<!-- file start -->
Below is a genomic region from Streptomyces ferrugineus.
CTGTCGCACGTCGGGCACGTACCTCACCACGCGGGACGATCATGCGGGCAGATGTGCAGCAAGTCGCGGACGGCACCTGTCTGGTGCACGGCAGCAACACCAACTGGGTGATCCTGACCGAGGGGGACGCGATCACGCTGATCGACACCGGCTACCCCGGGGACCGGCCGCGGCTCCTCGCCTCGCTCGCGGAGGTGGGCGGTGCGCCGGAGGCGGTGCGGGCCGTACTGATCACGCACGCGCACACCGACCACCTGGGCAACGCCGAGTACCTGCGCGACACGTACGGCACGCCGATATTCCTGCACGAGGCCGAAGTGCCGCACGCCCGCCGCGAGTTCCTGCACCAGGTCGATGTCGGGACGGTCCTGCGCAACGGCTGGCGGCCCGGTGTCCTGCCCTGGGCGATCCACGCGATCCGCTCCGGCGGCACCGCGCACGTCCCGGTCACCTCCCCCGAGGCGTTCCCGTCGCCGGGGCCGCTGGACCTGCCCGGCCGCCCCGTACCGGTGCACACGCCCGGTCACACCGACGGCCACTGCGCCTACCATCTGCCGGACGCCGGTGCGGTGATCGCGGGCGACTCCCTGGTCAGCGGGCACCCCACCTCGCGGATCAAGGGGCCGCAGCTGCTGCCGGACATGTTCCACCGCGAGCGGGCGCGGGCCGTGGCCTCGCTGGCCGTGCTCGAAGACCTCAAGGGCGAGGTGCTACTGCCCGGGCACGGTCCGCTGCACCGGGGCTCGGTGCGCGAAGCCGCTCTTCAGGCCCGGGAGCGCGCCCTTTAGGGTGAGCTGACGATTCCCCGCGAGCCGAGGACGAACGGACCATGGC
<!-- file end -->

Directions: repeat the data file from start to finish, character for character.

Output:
Below is a genomic region from Streptomyces ferrugineus.
CTGTCGCACGTCGGGCACGTACCTCACCACGCGGGACGATCATGCGGGCAGATGTGCAGCAAGTCGCGGACGGCACCTGTCTGGTGCACGGCAGCAACACCAACTGGGTGATCCTGACCGAGGGGGACGCGATCACGCTGATCGACACCGGCTACCCCGGGGACCGGCCGCGGCTCCTCGCCTCGCTCGCGGAGGTGGGCGGTGCGCCGGAGGCGGTGCGGGCCGTACTGATCACGCACGCGCACACCGACCACCTGGGCAACGCCGAGTACCTGCGCGACACGTACGGCACGCCGATATTCCTGCACGAGGCCGAAGTGCCGCACGCCCGCCGCGAGTTCCTGCACCAGGTCGATGTCGGGACGGTCCTGCGCAACGGCTGGCGGCCCGGTGTCCTGCCCTGGGCGATCCACGCGATCCGCTCCGGCGGCACCGCGCACGTCCCGGTCACCTCCCCCGAGGCGTTCCCGTCGCCGGGGCCGCTGGACCTGCCCGGCCGCCCCGTACCGGTGCACACGCCCGGTCACACCGACGGCCACTGCGCCTACCATCTGCCGGACGCCGGTGCGGTGATCGCGGGCGACTCCCTGGTCAGCGGGCACCCCACCTCGCGGATCAAGGGGCCGCAGCTGCTGCCGGACATGTTCCACCGCGAGCGGGCGCGGGCCGTGGCCTCGCTGGCCGTGCTCGAAGACCTCAAGGGCGAGGTGCTACTGCCCGGGCACGGTCCGCTGCACCGGGGCTCGGTGCGCGAAGCCGCTCTTCAGGCCCGGGAGCGCGCCCTTTAGGGTGAGCTGACGATTCCCCGCGAGCCGAGGACGAACGGACCATGGC